# Reinforcing Loop Models

These models and simulations have been tagged “Reinforcing Loop”.

Based on a written description of why a dining hall was experiencing difficulties.

Example of the exponential decay of a Stock with the decay rate being a function of a decay constant.

My first simulation model example.

Simple reinforcing loop causal loop diagram.

Reinforcing Loop/SFD Simulation allow one to experience the explicit implications of the interactions.

Newtonian Cooling is an example of the exponential decay of a stock with the decay rate dependent on the environment.

A topical example of feedback for students about to embark on the homeostasis section of BIOL 112 at Thomas Jefferson University.
In its common usage, evolutionary design is a disaster. The design ends up being the aggregation of a bunch of ad-hoc tactical decisions, each of which makes the code harder to alter. In many ways you might argue this is no design, certainly it usually leads to a poor design. As Kent puts it, design is there to enable you to keep changing the software easily in the long term. As design deteriorates, so does your ability to make changes effectively. You have the state of software entropy, over time the design gets worse and worse. Not only does this make the software harder to change, it also makes bugs both easier to breed and harder to find and safely kill. This is the "code and fix" nightmare, where the bugs become exponentially more expensive to fix as the project goes on.
This is a simulation of exponential growth as set out by Dennis Sherwood in his book, Seeing the Forest for the Trees: A manager's guide to applying systems thinking.  The story of the frogs is this:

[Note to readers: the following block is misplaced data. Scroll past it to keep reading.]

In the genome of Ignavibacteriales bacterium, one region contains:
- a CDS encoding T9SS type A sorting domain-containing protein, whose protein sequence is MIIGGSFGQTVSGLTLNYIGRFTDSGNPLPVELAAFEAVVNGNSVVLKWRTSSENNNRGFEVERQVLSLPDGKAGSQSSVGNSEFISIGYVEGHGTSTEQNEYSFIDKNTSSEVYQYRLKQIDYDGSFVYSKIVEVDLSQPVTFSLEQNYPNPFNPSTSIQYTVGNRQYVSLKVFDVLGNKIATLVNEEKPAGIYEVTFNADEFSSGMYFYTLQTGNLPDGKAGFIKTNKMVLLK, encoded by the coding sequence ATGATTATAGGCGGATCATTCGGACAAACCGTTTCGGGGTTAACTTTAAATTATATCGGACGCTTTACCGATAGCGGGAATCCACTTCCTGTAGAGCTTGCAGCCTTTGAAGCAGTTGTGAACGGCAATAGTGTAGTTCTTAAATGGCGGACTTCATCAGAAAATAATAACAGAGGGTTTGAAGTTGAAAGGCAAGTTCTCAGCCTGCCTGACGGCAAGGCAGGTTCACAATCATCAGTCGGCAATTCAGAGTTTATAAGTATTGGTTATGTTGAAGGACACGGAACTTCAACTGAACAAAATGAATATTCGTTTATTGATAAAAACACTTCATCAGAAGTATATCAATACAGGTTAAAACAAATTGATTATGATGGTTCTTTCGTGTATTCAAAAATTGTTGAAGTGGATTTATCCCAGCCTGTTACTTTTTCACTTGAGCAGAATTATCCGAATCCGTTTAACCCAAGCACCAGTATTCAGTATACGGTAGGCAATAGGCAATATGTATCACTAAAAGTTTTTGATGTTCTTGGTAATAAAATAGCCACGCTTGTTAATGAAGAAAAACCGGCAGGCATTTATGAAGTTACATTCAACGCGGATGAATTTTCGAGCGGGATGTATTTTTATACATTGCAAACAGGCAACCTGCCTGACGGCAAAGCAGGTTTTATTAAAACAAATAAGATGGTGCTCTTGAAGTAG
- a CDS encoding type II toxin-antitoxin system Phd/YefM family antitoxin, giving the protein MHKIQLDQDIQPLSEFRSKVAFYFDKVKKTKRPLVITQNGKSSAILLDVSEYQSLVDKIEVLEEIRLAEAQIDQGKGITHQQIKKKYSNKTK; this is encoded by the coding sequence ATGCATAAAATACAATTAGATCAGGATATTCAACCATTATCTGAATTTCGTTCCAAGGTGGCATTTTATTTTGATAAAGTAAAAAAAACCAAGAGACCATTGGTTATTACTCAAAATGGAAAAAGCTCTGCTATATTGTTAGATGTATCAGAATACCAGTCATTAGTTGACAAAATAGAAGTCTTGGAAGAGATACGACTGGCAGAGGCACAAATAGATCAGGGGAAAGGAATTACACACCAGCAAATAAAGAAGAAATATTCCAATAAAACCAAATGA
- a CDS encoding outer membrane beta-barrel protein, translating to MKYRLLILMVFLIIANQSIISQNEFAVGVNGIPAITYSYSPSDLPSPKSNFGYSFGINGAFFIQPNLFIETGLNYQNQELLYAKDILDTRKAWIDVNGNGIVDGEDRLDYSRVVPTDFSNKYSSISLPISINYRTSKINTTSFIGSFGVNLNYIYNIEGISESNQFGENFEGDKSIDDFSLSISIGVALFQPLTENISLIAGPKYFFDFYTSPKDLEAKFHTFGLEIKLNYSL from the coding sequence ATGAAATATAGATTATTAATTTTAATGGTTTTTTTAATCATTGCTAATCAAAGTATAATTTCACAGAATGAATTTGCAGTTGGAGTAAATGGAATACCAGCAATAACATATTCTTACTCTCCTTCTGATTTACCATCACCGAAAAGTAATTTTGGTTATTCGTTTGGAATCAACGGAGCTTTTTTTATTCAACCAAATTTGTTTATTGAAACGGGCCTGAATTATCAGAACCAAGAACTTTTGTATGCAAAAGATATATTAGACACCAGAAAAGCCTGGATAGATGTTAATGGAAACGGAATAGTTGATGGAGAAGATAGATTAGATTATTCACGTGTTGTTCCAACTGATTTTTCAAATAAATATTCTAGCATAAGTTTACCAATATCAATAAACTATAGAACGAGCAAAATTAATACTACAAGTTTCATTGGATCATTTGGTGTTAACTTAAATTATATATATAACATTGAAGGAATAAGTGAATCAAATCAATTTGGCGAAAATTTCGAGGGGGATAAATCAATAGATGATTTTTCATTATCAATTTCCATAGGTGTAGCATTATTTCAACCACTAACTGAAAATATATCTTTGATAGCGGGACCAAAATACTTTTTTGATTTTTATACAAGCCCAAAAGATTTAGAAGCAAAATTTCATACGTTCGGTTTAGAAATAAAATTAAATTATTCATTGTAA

A colony of frogs is living happily on one side of a large pond.  At the other side of the pond is a lily pad.  One day, a chemical pollutant flows into the pond, which has the effect of stimulating the growth of the lily pad so that it doubles every 24 hours.  This is a problem for the frogs, for if the lily pad were to cover the pond entirely, the frog colony would be wiped out.

•Q1: how would you describe the growth of the lily pad?
•Q2: if the lily-pad can cover the entire pond in 50 days, on what day is the pond half covered?
•Q3: The frogs have a method of stopping the growth of the lily-pad, but it takes them 10 days to put their method into effect.  What proportion of the pond is covered at the latest possible time the frogs can take action to save themselves?

Reinforcing Loop/SFD Simulation allow one to experience the explicit implications of the interactions.

Simple reinforcing loop causal loop diagram.

"In its common usage, evolutionary design is a disaster. The design ends up being the aggregation of a bunch of ad-hoc tactical decisions, each of which makes the code harder to alter. In many ways you might argue this is no design, certainly it usually leads to a poor design. As Kent puts it, design is there to enable you to keep changing the software easily in the long term. As design deteriorates, so does your ability to make changes effectively. You have the state of software entropy, over time the design gets worse and worse. Not only does this make the software harder to change, it also makes bugs both easier to breed and harder to find and safely kill. This is the "code and fix" nightmare, where the bugs become exponentially more expensive to fix as the project goes on."
Source: Is Design Dead? by Martin Fowler
10 months ago
Savings account growing through accummulation of interest

Simple reinforcing loop causal loop diagram.

Savings account growing through accummulation of interest
This is a model which attempts to replicate a simple reinforcing loop described by Dennis Sherwood on page 75-87 of his book 'Seeing the forest for the trees - a manager's guide to applying systems thinking.

This is not a realistic model but I just wanted to reproduce it as practice of implementing causal loop models.

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